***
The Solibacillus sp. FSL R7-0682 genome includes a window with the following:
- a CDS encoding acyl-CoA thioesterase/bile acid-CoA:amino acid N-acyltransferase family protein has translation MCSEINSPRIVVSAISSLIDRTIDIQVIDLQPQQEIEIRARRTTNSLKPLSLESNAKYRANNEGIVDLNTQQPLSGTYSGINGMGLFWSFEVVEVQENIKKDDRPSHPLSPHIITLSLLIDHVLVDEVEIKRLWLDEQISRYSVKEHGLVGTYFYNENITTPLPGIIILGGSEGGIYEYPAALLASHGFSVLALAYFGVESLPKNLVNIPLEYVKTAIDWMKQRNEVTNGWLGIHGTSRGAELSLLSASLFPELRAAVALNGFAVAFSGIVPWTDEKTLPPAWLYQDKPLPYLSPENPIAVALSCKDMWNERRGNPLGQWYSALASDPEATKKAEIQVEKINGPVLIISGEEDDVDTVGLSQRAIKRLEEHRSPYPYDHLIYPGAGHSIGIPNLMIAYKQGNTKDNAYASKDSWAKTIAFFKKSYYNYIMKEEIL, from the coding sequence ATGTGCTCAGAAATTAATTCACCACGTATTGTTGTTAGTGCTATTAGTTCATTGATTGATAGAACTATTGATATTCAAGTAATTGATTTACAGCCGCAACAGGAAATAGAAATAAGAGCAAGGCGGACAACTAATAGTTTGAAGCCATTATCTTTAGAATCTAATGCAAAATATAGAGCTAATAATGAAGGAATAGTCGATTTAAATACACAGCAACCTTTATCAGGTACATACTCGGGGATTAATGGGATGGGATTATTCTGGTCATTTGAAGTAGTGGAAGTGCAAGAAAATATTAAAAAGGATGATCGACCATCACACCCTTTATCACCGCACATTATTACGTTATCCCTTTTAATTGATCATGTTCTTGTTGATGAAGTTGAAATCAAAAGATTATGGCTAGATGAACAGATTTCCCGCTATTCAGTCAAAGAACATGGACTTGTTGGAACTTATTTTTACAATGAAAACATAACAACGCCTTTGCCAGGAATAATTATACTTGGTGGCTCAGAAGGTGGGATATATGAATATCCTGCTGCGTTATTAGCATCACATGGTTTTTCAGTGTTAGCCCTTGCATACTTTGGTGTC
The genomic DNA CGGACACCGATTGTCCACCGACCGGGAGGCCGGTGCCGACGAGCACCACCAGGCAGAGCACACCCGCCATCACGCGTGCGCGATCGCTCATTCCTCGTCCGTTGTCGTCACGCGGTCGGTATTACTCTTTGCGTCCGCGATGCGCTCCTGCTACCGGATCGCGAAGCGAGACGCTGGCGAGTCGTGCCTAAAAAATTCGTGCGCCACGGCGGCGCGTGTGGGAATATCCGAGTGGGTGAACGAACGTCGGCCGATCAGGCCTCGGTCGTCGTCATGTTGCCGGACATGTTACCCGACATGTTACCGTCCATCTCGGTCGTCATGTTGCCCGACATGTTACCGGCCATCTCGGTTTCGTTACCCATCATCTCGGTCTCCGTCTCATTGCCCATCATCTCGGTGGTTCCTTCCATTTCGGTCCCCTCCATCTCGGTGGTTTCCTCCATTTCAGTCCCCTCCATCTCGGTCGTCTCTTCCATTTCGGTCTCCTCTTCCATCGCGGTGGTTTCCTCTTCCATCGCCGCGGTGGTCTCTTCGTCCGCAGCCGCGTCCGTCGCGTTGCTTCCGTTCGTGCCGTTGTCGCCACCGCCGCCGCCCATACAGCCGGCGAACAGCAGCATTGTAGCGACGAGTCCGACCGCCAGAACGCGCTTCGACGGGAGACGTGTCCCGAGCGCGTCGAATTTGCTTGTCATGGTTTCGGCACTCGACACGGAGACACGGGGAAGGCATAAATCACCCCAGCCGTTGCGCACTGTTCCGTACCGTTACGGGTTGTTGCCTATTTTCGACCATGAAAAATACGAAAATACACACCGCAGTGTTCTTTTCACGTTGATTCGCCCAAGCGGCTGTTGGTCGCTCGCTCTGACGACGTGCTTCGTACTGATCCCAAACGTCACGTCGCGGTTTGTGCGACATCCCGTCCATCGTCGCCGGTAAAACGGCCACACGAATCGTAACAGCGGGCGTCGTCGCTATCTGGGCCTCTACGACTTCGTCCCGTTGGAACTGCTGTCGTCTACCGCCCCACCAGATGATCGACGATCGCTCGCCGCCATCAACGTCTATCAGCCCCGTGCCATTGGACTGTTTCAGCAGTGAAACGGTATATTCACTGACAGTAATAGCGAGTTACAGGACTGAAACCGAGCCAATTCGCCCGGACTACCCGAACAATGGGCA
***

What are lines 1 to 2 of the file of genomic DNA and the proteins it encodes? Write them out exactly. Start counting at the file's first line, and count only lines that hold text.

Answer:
The Solibacillus sp. FSL R7-0682 genome includes a window with the following:
- a CDS encoding acyl-CoA thioesterase/bile acid-CoA:amino acid N-acyltransferase family protein has translation MCSEINSPRIVVSAISSLIDRTIDIQVIDLQPQQEIEIRARRTTNSLKPLSLESNAKYRANNEGIVDLNTQQPLSGTYSGINGMGLFWSFEVVEVQENIKKDDRPSHPLSPHIITLSLLIDHVLVDEVEIKRLWLDEQISRYSVKEHGLVGTYFYNENITTPLPGIIILGGSEGGIYEYPAALLASHGFSVLALAYFGVESLPKNLVNIPLEYVKTAIDWMKQRNEVTNGWLGIHGTSRGAELSLLSASLFPELRAAVALNGFAVAFSGIVPWTDEKTLPPAWLYQDKPLPYLSPENPIAVALSCKDMWNERRGNPLGQWYSALASDPEATKKAEIQVEKINGPVLIISGEEDDVDTVGLSQRAIKRLEEHRSPYPYDHLIYPGAGHSIGIPNLMIAYKQGNTKDNAYASKDSWAKTIAFFKKSYYNYIMKEEIL, from the coding sequence ATGTGCTCAGAAATTAATTCACCACGTATTGTTGTTAGTGCTATTAGTTCATTGATTGATAGAACTATTGATATTCAAGTAATTGATTTACAGCCGCAACAGGAAATAGAAATAAGAGCAAGGCGGACAACTAATAGTTTGAAGCCATTATCTTTAGAATCTAATGCAAAATATAGAGCTAATAATGAAGGAATAGTCGATTTAAATACACAGCAACCTTTATCAGGTACATACTCGGGGATTAATGGGATGGGATTATTCTGGTCATTTGAAGTAGTGGAAGTGCAAGAAAATATTAAAAAGGATGATCGACCATCACACCCTTTATCACCGCACATTATTACGTTATCCCTTTTAATTGATCATGTTCTTGTTGATGAAGTTGAAATCAAAAGATTATGGCTAGATGAACAGATTTCCCGCTATTCAGTCAAAGAACATGGACTTGTTGGAACTTATTTTTACAATGAAAACATAACAACGCCTTTGCCAGGAATAATTATACTTGGTGGCTCAGAAGGTGGGATATATGAATATCCTGCTGCGTTATTAGCATCACATGGTTTTTCAGTGTTAGCCCTTGCATACTTTGGTGTC